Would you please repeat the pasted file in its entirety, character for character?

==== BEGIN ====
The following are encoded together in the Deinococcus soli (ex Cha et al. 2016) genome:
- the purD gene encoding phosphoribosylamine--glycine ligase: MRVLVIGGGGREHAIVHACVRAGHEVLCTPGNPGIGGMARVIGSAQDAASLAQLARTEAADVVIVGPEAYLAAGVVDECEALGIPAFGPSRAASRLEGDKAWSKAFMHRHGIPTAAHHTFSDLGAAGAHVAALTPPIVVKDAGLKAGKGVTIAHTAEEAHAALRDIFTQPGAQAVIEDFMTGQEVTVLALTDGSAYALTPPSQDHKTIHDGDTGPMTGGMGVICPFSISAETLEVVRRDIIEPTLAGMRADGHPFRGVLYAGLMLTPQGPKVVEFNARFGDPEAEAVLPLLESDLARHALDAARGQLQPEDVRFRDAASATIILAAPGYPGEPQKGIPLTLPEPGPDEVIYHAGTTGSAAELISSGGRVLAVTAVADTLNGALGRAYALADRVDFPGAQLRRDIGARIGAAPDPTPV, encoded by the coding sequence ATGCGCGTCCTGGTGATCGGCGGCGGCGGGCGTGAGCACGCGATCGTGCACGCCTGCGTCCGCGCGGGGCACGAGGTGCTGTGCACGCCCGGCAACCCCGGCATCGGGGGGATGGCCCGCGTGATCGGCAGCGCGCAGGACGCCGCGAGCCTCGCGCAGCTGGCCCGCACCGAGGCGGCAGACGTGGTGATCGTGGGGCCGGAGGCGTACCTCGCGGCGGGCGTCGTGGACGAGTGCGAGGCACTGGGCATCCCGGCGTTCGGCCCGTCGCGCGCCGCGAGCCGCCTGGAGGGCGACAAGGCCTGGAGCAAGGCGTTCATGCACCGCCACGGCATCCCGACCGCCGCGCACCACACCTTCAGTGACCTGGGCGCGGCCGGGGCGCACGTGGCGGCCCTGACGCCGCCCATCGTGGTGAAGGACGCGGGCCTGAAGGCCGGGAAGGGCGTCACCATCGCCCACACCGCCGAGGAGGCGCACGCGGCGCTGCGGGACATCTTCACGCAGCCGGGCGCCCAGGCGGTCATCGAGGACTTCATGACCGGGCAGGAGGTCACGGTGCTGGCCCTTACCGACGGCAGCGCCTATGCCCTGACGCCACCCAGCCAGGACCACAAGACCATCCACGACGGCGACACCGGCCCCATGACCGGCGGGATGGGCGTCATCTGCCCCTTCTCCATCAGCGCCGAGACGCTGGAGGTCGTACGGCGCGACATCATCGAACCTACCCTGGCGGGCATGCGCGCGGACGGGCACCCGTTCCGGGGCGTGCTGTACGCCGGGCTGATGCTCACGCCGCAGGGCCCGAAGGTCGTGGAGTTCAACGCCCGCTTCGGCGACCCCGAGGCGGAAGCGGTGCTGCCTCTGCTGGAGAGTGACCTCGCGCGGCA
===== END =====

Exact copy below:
The following are encoded together in the Deinococcus soli (ex Cha et al. 2016) genome:
- the purD gene encoding phosphoribosylamine--glycine ligase: MRVLVIGGGGREHAIVHACVRAGHEVLCTPGNPGIGGMARVIGSAQDAASLAQLARTEAADVVIVGPEAYLAAGVVDECEALGIPAFGPSRAASRLEGDKAWSKAFMHRHGIPTAAHHTFSDLGAAGAHVAALTPPIVVKDAGLKAGKGVTIAHTAEEAHAALRDIFTQPGAQAVIEDFMTGQEVTVLALTDGSAYALTPPSQDHKTIHDGDTGPMTGGMGVICPFSISAETLEVVRRDIIEPTLAGMRADGHPFRGVLYAGLMLTPQGPKVVEFNARFGDPEAEAVLPLLESDLARHALDAARGQLQPEDVRFRDAASATIILAAPGYPGEPQKGIPLTLPEPGPDEVIYHAGTTGSAAELISSGGRVLAVTAVADTLNGALGRAYALADRVDFPGAQLRRDIGARIGAAPDPTPV, encoded by the coding sequence ATGCGCGTCCTGGTGATCGGCGGCGGCGGGCGTGAGCACGCGATCGTGCACGCCTGCGTCCGCGCGGGGCACGAGGTGCTGTGCACGCCCGGCAACCCCGGCATCGGGGGGATGGCCCGCGTGATCGGCAGCGCGCAGGACGCCGCGAGCCTCGCGCAGCTGGCCCGCACCGAGGCGGCAGACGTGGTGATCGTGGGGCCGGAGGCGTACCTCGCGGCGGGCGTCGTGGACGAGTGCGAGGCACTGGGCATCCCGGCGTTCGGCCCGTCGCGCGCCGCGAGCCGCCTGGAGGGCGACAAGGCCTGGAGCAAGGCGTTCATGCACCGCCACGGCATCCCGACCGCCGCGCACCACACCTTCAGTGACCTGGGCGCGGCCGGGGCGCACGTGGCGGCCCTGACGCCGCCCATCGTGGTGAAGGACGCGGGCCTGAAGGCCGGGAAGGGCGTCACCATCGCCCACACCGCCGAGGAGGCGCACGCGGCGCTGCGGGACATCTTCACGCAGCCGGGCGCCCAGGCGGTCATCGAGGACTTCATGACCGGGCAGGAGGTCACGGTGCTGGCCCTTACCGACGGCAGCGCCTATGCCCTGACGCCACCCAGCCAGGACCACAAGACCATCCACGACGGCGACACCGGCCCCATGACCGGCGGGATGGGCGTCATCTGCCCCTTCTCCATCAGCGCCGAGACGCTGGAGGTCGTACGGCGCGACATCATCGAACCTACCCTGGCGGGCATGCGCGCGGACGGGCACCCGTTCCGGGGCGTGCTGTACGCCGGGCTGATGCTCACGCCGCAGGGCCCGAAGGTCGTGGAGTTCAACGCCCGCTTCGGCGACCCCGAGGCGGAAGCGGTGCTGCCTCTGCTGGAGAGTGACCTCGCGCGGCA